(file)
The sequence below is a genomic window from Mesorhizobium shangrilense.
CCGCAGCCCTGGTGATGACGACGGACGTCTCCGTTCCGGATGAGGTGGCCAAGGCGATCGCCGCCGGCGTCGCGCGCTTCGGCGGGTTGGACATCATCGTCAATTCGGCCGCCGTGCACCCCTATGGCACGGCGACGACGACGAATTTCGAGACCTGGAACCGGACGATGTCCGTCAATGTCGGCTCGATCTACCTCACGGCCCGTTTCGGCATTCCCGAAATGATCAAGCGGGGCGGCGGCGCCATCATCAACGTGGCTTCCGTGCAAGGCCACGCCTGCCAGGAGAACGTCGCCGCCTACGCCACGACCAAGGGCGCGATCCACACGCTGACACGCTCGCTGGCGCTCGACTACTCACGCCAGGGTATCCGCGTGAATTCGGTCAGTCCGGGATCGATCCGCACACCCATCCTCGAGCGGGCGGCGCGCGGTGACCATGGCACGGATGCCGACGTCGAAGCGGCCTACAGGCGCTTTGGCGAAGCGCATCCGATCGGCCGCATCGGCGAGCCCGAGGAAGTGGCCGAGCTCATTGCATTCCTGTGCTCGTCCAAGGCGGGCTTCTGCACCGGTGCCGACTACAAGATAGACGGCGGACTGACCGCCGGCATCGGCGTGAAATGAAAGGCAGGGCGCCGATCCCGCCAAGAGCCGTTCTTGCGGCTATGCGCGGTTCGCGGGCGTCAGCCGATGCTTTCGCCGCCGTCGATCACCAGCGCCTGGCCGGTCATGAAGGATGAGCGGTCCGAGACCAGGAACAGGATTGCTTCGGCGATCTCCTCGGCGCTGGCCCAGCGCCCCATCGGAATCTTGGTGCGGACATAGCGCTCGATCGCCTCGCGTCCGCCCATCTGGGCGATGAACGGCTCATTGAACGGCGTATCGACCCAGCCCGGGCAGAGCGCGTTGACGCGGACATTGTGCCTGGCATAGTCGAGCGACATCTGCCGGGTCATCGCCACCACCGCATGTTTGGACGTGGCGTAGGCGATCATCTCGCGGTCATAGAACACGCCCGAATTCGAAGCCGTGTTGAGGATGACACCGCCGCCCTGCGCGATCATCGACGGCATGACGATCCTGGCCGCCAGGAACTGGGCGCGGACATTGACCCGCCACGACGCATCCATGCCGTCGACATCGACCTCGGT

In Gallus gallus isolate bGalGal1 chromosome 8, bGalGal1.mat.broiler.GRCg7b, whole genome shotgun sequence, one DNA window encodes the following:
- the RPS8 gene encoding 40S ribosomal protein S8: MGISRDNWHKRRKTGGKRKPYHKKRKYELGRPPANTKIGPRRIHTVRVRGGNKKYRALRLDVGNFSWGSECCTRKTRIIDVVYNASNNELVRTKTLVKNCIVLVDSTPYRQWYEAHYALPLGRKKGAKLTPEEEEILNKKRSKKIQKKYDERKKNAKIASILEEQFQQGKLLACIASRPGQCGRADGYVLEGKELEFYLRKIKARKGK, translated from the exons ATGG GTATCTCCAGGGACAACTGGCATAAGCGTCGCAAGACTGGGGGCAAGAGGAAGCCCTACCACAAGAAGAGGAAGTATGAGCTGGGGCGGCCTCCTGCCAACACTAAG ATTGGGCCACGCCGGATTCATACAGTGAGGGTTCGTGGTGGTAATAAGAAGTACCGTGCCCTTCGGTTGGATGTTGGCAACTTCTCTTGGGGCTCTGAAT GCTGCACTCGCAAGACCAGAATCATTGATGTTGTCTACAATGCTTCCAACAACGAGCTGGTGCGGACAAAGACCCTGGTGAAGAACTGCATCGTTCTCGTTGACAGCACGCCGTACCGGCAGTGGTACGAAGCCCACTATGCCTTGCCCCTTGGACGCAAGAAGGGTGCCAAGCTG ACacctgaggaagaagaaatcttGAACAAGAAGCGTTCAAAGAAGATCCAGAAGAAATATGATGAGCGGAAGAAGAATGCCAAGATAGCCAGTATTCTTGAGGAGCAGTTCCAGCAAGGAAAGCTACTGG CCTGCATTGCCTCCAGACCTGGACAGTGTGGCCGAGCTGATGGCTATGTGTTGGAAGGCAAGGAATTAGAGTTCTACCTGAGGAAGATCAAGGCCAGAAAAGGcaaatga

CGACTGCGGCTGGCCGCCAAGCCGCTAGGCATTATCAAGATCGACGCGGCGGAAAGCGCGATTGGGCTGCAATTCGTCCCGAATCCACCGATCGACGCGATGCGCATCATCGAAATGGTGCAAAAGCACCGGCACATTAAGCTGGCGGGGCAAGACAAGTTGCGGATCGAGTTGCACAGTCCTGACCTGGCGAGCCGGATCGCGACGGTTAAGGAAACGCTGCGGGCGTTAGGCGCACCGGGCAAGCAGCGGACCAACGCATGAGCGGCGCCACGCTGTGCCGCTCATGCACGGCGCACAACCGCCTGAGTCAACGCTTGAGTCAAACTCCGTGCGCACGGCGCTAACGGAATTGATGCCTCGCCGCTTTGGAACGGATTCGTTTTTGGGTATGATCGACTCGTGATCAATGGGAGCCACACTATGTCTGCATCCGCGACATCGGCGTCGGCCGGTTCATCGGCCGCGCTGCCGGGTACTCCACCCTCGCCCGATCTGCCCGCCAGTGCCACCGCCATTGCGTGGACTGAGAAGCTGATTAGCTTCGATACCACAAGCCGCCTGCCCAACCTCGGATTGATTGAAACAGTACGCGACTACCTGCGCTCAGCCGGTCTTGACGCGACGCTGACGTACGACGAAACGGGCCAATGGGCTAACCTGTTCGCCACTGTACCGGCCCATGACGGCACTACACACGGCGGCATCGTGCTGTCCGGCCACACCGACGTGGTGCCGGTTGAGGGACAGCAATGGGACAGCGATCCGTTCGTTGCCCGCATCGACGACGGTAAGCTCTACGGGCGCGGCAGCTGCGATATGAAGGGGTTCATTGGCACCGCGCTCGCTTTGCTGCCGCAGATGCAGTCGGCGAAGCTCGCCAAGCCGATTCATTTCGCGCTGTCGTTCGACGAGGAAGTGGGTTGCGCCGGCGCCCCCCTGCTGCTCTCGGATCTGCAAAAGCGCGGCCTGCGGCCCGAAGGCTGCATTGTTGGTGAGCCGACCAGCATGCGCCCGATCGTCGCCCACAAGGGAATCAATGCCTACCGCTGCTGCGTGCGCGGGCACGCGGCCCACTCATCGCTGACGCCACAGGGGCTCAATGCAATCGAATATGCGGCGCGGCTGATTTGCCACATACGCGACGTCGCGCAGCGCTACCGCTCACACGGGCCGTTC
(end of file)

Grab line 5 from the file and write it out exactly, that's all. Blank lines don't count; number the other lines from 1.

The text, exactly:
CGACTGCGGCTGGCCGCCAAGCCGCTAGGCATTATCAAGATCGACGCGGCGGAAAGCGCGATTGGGCTGCAATTCGTCCCGAATCCACCGATCGACGCGATGCGCATCATCGAAATGGTGCAAAAGCACCGGCACATTAAGCTGGCGGGGCAAGACAAGTTGCGGATCGAGTTGCACAGTCCTGACCTGGCGAGCCGGATCGCGACGGTTAAGGAAACGCTGCGGGCGTTAGGCGCACCGGGCAAGCAGCGGACCAACGCATGAGCGGCGCCACGCTGTGCCGCTCATGCACGGCGCACAACCGCCTGAGTCAACGCTTGAGTCAAACTCCGTGCGCACGGCGCTAACGGAATTGATGCCTCGCCGCTTTGGAACGGATTCGTTTTTGGGTATGATCGACTCGTGATCAATGGGAGCCACACTATGTCTGCATCCGCGACATCGGCGTCGGCCGGTTCATCGGCCGCGCTGCCGGGTACTCCACCCTCGCCCGATCTGCCCGCCAGTGCCACCGCCATTGCGTGGACTGAGAAGCTGATTAGCTTCGATACCACAAGCCGCCTGCCCAACCTCGGATTGATTGAAACAGTACGCGACTACCTGCGCTCAGCCGGTCTTGACGCGACGCTGACGTACGACGAAACGGGCCAATGGGCTAACCTGTTCGCCACTGTACCGGCCCATGACGGCACTACACACGGCGGCATCGTGCTGTCCGGCCACACCGACGTGGTGCCGGTTGAGGGACAGCAATGGGACAGCGATCCGTTCGTTGCCCGCATCGACGACGGTAAGCTCTACGGGCGCGGCAGCTGCGATATGAAGGGGTTCATTGGCACCGCGCTCGCTTTGCTGCCGCAGATGCAGTCGGCGAAGCTCGCCAAGCCGATTCATTTCGCGCTGTCGTTCGACGAGGAAGTGGGTTGCGCCGGCGCCCCCCTGCTGCTCTCGGATCTGCAAAAGCGCGGCCTGCGGCCCGAAGGCTGCATTGTTGGTGAGCCGACCAGCATGCGCCCGATCGTCGCCCACAAGGGAATCAATGCCTACCGCTGCTGCGTGCGCGGGCACGCGGCCCACTCATCGCTGACGCCACAGGGGCTCAATGCAATCGAATATGCGGCGCGGCTGATTTGCCACATACGCGACGTCGCGCAGCGCTACCGCTCACACGGGCCGTTC